Renewable energy sector turns a corner

Jan 03, 2007 01:00 AM

The mixture of government support, high energy prices, carbon trading and concerns over the security of energy supplies have all combined in the past two years to make renewable energy an attractive sector. The result has been more than a dozen companies specialising in renewable energy or related fields, such as emissions trading, listing on London's junior Aim in the past year.
The highest performing renewable energy stock on Aim, the increasingly popular listing venue for global small-cap companies, was Clipper Wind power. Clipper, which develops wind farms in the US, more than doubled in value during the year, continuing the strong performance since the company listed in September 2005.

Wind is the most mature of all renewable energy technologies and companies with good wind sites can make substantial profits as electricity prices have remained high. Turbine design has advanced to allow much more power to be generated than was possible in the past, up to 3 MW or even 5 MW in the case of the biggest models. In addition, most developed country governments, including the UK and the US, offer a subsidy for wind power generation.
But investors should be wary of the potential problems associated with wind. The process of gaining planning permission from local authorities can be difficult. Companies must also get permission for any additional networks of large pylons that must be set up to connect remote wind farms to the electricity grid. Complicating matters further is a global shortage of wind turbines, caused by greatly increased global demand and high steel prices.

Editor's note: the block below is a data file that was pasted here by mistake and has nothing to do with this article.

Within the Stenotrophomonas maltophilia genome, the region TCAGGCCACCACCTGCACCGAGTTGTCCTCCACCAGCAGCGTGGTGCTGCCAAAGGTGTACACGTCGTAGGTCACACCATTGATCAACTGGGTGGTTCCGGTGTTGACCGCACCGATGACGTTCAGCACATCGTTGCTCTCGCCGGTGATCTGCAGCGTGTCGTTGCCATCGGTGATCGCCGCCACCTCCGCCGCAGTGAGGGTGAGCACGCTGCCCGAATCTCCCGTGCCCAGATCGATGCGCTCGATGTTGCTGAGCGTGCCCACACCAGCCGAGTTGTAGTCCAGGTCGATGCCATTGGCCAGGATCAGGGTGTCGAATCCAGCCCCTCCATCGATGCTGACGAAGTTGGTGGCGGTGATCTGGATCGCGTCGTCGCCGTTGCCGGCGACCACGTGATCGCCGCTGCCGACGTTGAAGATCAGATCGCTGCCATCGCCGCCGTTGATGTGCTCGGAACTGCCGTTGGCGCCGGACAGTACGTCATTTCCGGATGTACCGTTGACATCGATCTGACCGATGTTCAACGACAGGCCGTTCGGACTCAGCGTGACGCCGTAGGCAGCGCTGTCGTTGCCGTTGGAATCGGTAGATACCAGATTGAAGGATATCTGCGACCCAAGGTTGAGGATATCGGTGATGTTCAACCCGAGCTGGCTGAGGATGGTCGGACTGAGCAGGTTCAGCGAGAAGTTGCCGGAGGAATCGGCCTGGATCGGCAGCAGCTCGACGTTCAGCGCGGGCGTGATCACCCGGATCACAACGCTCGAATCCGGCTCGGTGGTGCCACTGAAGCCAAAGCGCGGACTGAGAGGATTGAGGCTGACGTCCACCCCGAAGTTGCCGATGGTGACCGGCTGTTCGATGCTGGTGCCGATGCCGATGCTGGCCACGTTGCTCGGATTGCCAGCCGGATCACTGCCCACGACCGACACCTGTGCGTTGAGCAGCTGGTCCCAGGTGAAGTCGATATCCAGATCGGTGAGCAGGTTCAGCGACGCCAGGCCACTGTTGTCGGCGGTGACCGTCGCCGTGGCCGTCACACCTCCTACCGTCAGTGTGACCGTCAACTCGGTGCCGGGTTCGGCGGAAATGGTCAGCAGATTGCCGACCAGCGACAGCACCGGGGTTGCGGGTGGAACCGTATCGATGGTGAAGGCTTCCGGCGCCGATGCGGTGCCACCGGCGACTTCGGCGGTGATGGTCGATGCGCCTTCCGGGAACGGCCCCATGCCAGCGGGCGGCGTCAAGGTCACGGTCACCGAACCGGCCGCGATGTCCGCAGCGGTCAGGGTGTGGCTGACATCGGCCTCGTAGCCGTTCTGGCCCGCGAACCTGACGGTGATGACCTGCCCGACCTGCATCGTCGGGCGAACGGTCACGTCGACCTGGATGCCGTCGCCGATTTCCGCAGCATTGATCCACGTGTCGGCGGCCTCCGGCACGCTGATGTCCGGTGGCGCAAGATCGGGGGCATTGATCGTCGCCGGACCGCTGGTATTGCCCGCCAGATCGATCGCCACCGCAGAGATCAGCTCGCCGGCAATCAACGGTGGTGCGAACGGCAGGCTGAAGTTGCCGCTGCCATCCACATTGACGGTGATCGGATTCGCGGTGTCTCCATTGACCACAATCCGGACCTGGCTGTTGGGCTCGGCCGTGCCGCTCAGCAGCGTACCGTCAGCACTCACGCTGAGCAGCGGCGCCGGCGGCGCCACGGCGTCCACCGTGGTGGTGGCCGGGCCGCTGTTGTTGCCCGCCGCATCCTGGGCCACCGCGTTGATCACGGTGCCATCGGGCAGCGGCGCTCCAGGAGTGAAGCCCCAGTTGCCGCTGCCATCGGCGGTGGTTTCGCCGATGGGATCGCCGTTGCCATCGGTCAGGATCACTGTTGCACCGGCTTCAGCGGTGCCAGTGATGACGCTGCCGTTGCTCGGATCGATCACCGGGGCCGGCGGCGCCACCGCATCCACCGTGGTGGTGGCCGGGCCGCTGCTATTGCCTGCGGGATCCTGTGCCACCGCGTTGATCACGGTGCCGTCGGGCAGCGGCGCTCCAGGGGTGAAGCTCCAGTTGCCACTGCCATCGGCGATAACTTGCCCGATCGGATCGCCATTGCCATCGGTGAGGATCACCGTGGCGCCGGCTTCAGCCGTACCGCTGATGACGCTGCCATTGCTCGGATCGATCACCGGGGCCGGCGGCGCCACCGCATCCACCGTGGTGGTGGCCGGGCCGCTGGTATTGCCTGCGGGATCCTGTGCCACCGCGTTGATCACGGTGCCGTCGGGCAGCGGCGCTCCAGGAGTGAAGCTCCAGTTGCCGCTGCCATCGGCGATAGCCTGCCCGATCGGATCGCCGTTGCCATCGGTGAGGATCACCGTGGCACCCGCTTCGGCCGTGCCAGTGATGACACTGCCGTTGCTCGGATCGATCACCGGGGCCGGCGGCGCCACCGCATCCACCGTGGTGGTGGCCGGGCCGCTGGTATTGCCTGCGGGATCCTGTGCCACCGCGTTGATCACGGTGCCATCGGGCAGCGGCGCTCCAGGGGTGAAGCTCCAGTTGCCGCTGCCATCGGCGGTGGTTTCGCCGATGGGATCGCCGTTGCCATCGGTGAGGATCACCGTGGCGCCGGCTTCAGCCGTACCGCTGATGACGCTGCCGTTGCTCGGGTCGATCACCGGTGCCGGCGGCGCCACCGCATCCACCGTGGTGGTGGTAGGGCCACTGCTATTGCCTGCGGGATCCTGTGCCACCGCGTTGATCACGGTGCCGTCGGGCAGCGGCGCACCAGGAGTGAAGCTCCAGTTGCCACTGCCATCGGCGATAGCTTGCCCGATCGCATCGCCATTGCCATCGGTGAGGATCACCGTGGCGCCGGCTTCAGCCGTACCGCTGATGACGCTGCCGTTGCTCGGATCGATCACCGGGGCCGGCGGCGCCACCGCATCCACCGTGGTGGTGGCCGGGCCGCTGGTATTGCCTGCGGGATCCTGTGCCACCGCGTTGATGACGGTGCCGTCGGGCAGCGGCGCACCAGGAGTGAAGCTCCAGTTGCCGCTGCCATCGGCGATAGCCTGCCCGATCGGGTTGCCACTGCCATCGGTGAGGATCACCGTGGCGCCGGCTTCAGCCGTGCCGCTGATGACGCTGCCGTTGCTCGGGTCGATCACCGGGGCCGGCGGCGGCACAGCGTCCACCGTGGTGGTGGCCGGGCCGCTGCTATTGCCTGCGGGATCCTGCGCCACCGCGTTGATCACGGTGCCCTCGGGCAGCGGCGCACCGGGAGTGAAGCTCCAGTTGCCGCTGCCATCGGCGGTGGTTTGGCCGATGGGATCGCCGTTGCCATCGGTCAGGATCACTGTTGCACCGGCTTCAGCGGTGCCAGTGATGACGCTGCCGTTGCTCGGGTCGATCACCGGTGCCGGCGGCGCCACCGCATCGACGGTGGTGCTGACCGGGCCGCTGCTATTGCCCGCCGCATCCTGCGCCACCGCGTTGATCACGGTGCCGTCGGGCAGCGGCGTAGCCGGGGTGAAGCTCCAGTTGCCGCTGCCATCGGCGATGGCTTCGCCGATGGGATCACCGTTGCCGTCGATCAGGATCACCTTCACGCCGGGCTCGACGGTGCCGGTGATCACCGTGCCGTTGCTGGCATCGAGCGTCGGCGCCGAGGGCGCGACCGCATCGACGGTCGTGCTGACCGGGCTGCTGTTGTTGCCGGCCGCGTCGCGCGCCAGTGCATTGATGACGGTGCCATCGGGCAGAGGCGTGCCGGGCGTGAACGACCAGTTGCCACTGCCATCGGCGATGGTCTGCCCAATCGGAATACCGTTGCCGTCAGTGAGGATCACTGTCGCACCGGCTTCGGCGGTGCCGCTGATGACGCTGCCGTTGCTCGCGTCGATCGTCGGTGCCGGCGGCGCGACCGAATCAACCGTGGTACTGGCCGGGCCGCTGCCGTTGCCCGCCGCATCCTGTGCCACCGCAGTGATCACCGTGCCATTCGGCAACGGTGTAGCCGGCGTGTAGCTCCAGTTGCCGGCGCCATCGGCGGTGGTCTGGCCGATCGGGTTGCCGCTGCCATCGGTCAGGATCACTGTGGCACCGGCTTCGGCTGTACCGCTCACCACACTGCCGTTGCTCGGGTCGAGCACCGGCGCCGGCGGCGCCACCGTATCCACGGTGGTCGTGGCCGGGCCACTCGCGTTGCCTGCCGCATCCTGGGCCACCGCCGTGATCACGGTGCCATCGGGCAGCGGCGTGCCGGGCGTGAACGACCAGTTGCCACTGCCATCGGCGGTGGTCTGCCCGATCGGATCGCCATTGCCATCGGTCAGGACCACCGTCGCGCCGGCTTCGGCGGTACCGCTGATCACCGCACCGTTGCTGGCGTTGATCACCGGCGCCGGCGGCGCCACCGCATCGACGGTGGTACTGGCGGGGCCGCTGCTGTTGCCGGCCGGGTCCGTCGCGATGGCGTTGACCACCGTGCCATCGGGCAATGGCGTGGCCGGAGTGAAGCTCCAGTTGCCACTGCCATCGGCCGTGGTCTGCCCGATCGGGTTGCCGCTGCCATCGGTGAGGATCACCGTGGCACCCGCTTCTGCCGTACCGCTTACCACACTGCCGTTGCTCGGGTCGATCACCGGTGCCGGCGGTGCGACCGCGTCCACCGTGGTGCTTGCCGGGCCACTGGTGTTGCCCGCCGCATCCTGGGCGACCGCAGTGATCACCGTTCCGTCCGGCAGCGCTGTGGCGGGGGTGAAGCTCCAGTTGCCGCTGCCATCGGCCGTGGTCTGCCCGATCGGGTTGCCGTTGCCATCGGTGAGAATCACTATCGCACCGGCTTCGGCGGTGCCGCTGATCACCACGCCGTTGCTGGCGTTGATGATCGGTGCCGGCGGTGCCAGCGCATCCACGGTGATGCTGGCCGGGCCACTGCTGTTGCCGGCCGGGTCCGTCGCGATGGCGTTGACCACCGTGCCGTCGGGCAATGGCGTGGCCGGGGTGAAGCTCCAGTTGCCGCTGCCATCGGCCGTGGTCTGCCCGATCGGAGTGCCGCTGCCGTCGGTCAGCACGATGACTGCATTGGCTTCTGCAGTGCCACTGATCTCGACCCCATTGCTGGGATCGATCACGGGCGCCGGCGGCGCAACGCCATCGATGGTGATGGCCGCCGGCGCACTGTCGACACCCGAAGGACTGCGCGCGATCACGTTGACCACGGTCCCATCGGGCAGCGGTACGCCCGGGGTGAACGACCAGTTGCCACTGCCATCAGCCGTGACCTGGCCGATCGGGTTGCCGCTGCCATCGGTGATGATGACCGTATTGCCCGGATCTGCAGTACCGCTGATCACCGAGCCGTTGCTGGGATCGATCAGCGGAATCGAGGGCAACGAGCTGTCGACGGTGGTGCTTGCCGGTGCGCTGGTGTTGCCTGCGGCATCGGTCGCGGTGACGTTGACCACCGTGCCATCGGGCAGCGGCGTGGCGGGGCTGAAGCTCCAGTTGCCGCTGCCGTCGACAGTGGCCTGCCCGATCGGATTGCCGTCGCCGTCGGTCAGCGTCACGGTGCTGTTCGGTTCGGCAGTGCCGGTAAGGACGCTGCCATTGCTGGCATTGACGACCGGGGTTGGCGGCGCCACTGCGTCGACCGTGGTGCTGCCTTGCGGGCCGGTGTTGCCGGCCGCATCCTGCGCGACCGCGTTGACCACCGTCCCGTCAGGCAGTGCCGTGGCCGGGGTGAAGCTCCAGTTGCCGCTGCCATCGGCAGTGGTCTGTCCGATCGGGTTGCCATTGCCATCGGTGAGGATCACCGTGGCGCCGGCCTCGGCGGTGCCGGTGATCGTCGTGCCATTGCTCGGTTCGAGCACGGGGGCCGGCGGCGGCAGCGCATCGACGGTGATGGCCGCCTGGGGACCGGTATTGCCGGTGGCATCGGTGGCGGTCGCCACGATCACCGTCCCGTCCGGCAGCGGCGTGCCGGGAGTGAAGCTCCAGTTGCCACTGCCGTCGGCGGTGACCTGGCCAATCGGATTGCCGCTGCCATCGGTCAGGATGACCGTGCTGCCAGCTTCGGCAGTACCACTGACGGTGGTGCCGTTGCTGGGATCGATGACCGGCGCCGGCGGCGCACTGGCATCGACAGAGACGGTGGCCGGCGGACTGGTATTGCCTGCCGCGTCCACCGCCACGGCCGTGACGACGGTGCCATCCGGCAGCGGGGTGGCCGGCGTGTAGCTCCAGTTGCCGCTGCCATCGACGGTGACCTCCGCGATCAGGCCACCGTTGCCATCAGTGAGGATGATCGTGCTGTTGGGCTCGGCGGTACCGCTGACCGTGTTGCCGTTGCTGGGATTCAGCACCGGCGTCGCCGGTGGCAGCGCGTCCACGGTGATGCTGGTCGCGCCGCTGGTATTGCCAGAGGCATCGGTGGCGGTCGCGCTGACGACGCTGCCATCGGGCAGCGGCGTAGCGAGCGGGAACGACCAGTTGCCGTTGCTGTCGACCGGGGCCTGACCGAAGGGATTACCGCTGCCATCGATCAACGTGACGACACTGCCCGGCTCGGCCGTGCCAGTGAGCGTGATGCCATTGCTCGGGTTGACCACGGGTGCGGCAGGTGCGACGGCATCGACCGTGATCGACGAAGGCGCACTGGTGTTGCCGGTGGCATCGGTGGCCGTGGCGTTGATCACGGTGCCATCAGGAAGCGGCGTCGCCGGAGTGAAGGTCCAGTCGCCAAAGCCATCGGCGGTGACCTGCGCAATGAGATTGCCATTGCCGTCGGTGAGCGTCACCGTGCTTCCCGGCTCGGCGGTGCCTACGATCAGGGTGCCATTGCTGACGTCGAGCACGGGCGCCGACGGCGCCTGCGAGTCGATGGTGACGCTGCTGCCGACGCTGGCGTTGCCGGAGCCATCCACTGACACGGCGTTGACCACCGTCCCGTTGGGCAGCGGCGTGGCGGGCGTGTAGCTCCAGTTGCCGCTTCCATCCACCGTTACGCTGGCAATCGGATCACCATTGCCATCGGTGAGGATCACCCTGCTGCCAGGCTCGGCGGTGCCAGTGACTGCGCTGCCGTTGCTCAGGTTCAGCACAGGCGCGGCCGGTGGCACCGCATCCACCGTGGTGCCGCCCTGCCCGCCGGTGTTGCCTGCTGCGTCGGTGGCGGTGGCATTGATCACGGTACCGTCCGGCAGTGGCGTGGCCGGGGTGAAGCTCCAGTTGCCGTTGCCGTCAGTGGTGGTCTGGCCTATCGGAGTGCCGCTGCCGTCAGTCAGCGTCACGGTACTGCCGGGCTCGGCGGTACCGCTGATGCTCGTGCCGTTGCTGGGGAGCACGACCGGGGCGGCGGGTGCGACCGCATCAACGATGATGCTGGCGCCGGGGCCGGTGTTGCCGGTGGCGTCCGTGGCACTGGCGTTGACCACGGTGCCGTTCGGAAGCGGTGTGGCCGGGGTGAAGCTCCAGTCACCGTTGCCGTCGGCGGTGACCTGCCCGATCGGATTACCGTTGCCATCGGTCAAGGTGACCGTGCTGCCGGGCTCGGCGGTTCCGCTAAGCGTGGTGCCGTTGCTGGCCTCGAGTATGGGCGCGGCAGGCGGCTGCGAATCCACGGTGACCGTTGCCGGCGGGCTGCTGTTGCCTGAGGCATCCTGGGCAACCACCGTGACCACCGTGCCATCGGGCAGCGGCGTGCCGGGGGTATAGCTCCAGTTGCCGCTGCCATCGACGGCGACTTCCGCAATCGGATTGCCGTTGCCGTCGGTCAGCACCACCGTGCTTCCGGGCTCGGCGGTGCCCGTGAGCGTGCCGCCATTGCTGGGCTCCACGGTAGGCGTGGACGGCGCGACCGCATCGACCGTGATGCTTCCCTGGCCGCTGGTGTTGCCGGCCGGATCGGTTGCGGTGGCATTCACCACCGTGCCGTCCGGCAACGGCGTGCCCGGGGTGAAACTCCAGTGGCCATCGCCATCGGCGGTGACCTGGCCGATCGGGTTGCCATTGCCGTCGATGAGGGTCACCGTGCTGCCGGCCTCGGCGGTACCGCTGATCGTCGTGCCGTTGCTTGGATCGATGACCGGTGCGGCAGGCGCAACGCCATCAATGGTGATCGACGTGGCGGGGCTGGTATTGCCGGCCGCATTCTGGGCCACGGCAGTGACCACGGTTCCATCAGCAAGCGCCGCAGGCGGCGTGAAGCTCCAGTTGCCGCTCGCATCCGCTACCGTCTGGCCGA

David Fitzsimmons, chief executive of Novera Energy, one of the UK's biggest pure play renewable companies, says he expects consolidation to take place this year.
“We're taking this forward from being a cottage industry,” he says. Ethanol companies such as Renova Energy and GTL Resources also fared well in 2006. They are cashing in on the ethanol boom in the US.

But there are potential dangers for these companies too. The crux of their business model is to exploit the lower price of ethanol compared with petrol, but those economics are changing as a bad grain harvest in many places has pushed up the price of their raw materials, while the oil price has come off its recent highs.
Emissions trading specialists have sprung up to take advantage of the new markets in carbon dioxide brought into being by the Kyoto protocol and the European Union's greenhouse gas emissions trading scheme. They too have had diverging fortunes: Climate Exchange was one of the best performers of “clean energy” companies on Aim, but Trading Emissions lost value over the year. Yet, the UK is likely to remain the centre for emissions trading for the foreseeable future, according to Paul Newman, managing director at Icap Energy.

One of the renewable energy technologies that has received the most hype in the past few years has been fuel cells. In April this year, the fuel cell specialist ITM Power was one of the relative heavyweights among renewable energy companies because it had discovered a way of making it cheaper to produce some of the key components in hydrogen fuel cells.
But as it became clear this technology would take years to come to market, the company's value dropped from £ 140 mm ($ 276 mm) to £ 125 mm.

Renewable energy in general is set to receive more investment in 2007, according to Shane Woodroffe, director of renewable energy at Fortis Bank.
“I'd say this will be one of the big growth markets, definitely.”
Venture capitalists are taking a keen interest. Mark Kerr, a director at 3i, says: “The economics of renewable energy are more compelling than the economics of traditional power generation opportunities from a venture capital perspective, because traditional power is a mature industry but renewable has huge opportunities for growing companies.”

Source: The Financial Times
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